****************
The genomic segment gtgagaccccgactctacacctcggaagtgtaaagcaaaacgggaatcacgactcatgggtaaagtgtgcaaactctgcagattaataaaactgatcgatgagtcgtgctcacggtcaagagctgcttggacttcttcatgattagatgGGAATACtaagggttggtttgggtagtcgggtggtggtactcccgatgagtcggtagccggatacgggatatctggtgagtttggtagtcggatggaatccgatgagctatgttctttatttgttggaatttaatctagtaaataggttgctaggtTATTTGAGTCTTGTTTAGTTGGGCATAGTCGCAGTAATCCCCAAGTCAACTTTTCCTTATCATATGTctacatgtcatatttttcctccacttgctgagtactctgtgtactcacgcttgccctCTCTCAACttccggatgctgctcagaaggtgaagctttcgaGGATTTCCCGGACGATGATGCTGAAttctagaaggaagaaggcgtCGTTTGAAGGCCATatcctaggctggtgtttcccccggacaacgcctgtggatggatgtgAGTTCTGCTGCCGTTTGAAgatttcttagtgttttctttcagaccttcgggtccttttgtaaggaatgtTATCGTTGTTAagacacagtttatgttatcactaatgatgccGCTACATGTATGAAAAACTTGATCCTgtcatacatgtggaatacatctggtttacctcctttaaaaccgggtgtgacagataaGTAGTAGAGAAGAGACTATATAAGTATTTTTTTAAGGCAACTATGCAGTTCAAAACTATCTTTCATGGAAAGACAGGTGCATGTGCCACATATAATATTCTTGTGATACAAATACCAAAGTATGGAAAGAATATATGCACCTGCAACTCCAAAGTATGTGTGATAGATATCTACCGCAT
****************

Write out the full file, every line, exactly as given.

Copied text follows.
The genomic segment gtgagaccccgactctacacctcggaagtgtaaagcaaaacgggaatcacgactcatgggtaaagtgtgcaaactctgcagattaataaaactgatcgatgagtcgtgctcacggtcaagagctgcttggacttcttcatgattagatgGGAATACtaagggttggtttgggtagtcgggtggtggtactcccgatgagtcggtagccggatacgggatatctggtgagtttggtagtcggatggaatccgatgagctatgttctttatttgttggaatttaatctagtaaataggttgctaggtTATTTGAGTCTTGTTTAGTTGGGCATAGTCGCAGTAATCCCCAAGTCAACTTTTCCTTATCATATGTctacatgtcatatttttcctccacttgctgagtactctgtgtactcacgcttgccctCTCTCAACttccggatgctgctcagaaggtgaagctttcgaGGATTTCCCGGACGATGATGCTGAAttctagaaggaagaaggcgtCGTTTGAAGGCCATatcctaggctggtgtttcccccggacaacgcctgtggatggatgtgAGTTCTGCTGCCGTTTGAAgatttcttagtgttttctttcagaccttcgggtccttttgtaaggaatgtTATCGTTGTTAagacacagtttatgttatcactaatgatgccGCTACATGTATGAAAAACTTGATCCTgtcatacatgtggaatacatctggtttacctcctttaaaaccgggtgtgacagataaGTAGTAGAGAAGAGACTATATAAGTATTTTTTTAAGGCAACTATGCAGTTCAAAACTATCTTTCATGGAAAGACAGGTGCATGTGCCACATATAATATTCTTGTGATACAAATACCAAAGTATGGAAAGAATATATGCACCTGCAACTCCAAAGTATGTGTGATAGATATCTACCGCAT